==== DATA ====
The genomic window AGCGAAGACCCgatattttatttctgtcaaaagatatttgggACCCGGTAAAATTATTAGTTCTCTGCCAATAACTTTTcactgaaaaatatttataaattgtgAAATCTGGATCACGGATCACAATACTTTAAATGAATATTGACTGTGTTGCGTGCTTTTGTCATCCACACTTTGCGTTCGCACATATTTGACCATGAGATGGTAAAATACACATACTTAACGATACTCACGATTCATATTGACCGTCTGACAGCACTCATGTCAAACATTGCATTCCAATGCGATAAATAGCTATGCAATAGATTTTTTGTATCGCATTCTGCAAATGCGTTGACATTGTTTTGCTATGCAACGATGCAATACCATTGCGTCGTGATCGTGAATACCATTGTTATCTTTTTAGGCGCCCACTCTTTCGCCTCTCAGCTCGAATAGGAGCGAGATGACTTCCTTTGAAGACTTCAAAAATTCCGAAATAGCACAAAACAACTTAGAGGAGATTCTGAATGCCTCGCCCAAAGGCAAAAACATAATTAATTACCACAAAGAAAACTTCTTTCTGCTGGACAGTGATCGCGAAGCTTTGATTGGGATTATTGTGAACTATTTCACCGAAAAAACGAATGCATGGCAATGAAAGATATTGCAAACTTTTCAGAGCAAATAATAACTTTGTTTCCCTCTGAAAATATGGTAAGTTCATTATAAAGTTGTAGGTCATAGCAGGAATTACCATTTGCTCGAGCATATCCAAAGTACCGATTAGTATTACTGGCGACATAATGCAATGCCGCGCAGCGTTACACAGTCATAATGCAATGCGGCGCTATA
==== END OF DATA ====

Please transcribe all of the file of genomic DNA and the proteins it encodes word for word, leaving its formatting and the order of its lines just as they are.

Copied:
The genomic window AGCGAAGACCCgatattttatttctgtcaaaagatatttgggACCCGGTAAAATTATTAGTTCTCTGCCAATAACTTTTcactgaaaaatatttataaattgtgAAATCTGGATCACGGATCACAATACTTTAAATGAATATTGACTGTGTTGCGTGCTTTTGTCATCCACACTTTGCGTTCGCACATATTTGACCATGAGATGGTAAAATACACATACTTAACGATACTCACGATTCATATTGACCGTCTGACAGCACTCATGTCAAACATTGCATTCCAATGCGATAAATAGCTATGCAATAGATTTTTTGTATCGCATTCTGCAAATGCGTTGACATTGTTTTGCTATGCAACGATGCAATACCATTGCGTCGTGATCGTGAATACCATTGTTATCTTTTTAGGCGCCCACTCTTTCGCCTCTCAGCTCGAATAGGAGCGAGATGACTTCCTTTGAAGACTTCAAAAATTCCGAAATAGCACAAAACAACTTAGAGGAGATTCTGAATGCCTCGCCCAAAGGCAAAAACATAATTAATTACCACAAAGAAAACTTCTTTCTGCTGGACAGTGATCGCGAAGCTTTGATTGGGATTATTGTGAACTATTTCACCGAAAAAACGAATGCATGGCAATGAAAGATATTGCAAACTTTTCAGAGCAAATAATAACTTTGTTTCCCTCTGAAAATATGGTAAGTTCATTATAAAGTTGTAGGTCATAGCAGGAATTACCATTTGCTCGAGCATATCCAAAGTACCGATTAGTATTACTGGCGACATAATGCAATGCCGCGCAGCGTTACACAGTCATAATGCAATGCGGCGCTATA